Personal Time Management presented by Richard Aedy
subject: Live matters
broadcast on 3rd May 2005 listen on 3rd July 206
Since the early work of Halberg(1960), the existence of human “circadian rhythms” has been well-known to biologists and phychologists. Circadian rhthms dictate that there are certain times of the day when we are at our best both physically and psychologically. At its simplest, te majority of us feel most alive and creative in the mornings, while come the evenings we are fit only for collapsing with a good book or in front of the television. Others of us note that in the morning we take a great deal of time to get going physically and mentally, but by the evening are full of energy and bright ideas, while a very few of us feel most alert and vigorous in the late afternoon.
Irrespective of our personal rhythms, most of us have a productive period beteen 10 am and noon, when the stomach, pancreas, spleen and heart all appear to be in their most active phases. Conversely, the majority of us experience a low period in the hour or two after lunch (a time when people in some societies sensibly that a rest), as most of our energyis devoted to the process of digestion. The simple rules here are: don’t waste too much prime time having a coffee break around 11 am when you should be doing some of your best work, and don’t make he after-lunch perod even less productive by overloading your digestion. A short coffee or tea break is, in fact, best taken on arrival at the office, when it helps us start the day in a positive mood, rather than mid-morning when it interrupts the flow of our activities. Lunch is best taken early, when we are just beginning to feel hungry, and we are likely to eat less than if we leave it until later. “An early lunch also means that we can get back into our productive stride earlier in the afternoon.”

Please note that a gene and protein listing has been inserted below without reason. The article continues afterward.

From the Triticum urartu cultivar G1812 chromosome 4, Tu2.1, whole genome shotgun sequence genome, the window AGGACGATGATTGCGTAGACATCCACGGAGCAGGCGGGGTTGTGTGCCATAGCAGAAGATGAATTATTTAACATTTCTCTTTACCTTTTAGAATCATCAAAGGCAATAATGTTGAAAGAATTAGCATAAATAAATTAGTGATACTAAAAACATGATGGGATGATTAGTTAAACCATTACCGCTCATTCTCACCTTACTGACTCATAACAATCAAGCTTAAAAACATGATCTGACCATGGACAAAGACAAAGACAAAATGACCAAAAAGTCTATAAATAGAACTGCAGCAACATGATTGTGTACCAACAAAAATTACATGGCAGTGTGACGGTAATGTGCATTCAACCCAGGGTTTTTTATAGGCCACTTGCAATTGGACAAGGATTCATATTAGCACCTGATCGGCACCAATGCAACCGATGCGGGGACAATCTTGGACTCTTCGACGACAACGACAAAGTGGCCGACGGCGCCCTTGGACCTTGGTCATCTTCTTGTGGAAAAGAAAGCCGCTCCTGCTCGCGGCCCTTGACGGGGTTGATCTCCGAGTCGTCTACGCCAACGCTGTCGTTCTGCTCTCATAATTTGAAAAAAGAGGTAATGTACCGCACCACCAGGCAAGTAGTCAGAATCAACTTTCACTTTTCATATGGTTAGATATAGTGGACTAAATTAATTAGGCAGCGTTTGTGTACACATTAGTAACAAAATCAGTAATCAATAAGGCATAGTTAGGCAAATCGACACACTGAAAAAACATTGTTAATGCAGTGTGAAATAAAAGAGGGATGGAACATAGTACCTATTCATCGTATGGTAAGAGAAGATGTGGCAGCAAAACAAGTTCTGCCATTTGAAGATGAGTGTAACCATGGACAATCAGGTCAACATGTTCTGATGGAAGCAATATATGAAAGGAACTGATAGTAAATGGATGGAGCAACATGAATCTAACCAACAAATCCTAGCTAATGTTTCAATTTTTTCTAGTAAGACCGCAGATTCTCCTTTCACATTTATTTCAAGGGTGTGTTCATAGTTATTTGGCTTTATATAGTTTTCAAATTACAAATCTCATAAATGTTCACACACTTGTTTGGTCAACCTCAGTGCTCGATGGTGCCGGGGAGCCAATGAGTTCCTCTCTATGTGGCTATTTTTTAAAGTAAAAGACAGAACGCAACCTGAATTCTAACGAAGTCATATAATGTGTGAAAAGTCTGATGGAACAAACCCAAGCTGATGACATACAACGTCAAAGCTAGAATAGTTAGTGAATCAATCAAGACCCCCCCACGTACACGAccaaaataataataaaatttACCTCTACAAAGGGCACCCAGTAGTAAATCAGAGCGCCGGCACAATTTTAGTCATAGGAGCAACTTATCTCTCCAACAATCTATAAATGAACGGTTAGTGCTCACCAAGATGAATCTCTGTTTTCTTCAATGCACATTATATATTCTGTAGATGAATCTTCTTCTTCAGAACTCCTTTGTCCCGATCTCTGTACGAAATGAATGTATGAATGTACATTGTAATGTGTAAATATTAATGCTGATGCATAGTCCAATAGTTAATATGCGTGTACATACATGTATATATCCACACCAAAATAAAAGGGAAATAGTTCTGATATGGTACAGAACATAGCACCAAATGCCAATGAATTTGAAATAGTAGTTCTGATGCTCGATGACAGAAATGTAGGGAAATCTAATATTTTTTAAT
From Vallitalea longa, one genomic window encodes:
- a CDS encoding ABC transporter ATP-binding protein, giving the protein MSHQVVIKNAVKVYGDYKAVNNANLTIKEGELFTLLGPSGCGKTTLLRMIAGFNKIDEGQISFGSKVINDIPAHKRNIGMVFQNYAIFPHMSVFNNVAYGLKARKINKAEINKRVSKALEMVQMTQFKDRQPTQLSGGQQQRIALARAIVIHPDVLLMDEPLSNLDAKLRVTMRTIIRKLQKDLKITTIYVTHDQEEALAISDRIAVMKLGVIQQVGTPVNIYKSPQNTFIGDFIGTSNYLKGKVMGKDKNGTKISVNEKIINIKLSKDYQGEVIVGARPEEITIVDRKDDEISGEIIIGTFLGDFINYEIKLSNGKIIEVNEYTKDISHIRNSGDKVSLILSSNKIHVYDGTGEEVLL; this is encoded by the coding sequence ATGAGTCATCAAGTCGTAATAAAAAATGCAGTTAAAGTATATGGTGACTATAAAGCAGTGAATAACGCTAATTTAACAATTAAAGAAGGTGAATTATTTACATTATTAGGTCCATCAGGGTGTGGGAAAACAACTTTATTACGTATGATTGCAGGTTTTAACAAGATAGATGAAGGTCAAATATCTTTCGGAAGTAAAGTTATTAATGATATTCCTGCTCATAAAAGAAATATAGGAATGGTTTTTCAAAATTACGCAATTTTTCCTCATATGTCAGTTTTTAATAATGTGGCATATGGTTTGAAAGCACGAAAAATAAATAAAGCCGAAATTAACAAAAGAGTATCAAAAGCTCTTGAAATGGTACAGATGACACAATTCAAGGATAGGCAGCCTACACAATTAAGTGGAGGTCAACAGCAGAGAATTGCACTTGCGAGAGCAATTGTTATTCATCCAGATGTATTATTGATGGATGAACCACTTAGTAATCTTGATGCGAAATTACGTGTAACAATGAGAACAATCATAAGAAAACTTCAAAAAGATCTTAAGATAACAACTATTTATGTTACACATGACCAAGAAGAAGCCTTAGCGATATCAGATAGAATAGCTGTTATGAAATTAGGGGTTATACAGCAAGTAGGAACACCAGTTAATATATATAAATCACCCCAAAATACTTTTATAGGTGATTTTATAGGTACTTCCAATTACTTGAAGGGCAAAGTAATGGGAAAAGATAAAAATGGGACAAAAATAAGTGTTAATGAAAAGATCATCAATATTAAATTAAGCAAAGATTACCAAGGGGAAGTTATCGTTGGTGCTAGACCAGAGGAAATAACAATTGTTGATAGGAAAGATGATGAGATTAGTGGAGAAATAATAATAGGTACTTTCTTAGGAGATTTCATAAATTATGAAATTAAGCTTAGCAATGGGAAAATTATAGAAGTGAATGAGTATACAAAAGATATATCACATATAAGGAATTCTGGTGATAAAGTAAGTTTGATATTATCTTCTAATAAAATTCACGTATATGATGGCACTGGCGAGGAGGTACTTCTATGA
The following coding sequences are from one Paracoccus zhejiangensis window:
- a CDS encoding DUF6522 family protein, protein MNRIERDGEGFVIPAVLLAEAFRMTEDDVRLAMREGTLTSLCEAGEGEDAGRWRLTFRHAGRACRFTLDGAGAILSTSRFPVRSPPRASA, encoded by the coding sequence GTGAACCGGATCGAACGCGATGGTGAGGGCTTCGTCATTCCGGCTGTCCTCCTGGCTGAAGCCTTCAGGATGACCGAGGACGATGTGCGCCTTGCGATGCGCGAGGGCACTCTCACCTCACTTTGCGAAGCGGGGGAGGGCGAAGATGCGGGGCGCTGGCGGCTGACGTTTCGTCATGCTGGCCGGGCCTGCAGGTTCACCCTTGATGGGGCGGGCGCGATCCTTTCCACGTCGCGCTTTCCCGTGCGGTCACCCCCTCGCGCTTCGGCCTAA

Changes in one’s attitude can also enhance personal time management. For example, the notion of productivity is eminently preferable to reaction. To proact means to anticipate events and be in a position to take appropriate action as soon as the right moment arrives. To react, on the other hand, means to have little anticipatioin and do something only when events force you to do so. Proactors tend to be the people who are always one step ahead of other people, who always seem to be in rthe right place at the right time, and who are always better informed than anyone else. Many of us like an easy life, and so we thend to be reactors. This means that we aren’t alert to the challenges and opportunities coming our way, with the consequence tha tchallenges bother us or opportunities pass us by before we are even properly aware they’re upon us. We can train ourselves in proaction by regularly taking the time to sit down and appraise the likely immediate futrue, just as we sit down and review the immediate past. Psychologiests recognize that we differ in the way in which we characteristically attribute responsibility for the various things that happen to us in life. One of the ways in which we do this is known as locus of control (Weiner, 1979), which refers to assigning responsibility. At its simplest, some individuals have a predominantly internal locus of control, attributing responsibility to outside causes, while with other individuals the locus of control is predominantly internal in which responsibility is attributed to oneself. However, the picture usually isn’t as simple as this. Many people’s locus of control is more likely to be specific to a particular situation, for example internal in certain areas, such as their social lives, and external in others, such as their working lives. Or, to take another example, they may attribute certain kinds of results to themselves, such as their successes, and certain kinds of results to other people, such as their failures. Obviously the best kind of locus of control is one that is realistic and able to attribute every effect to its appropriate cause, and this is particularly important when it comes to time management. Certainly, there are occasions when other people are more responsible for our time loss than we are, but for most of us, and for most of the time, the blame must fall fairly and squarely upon ourselves.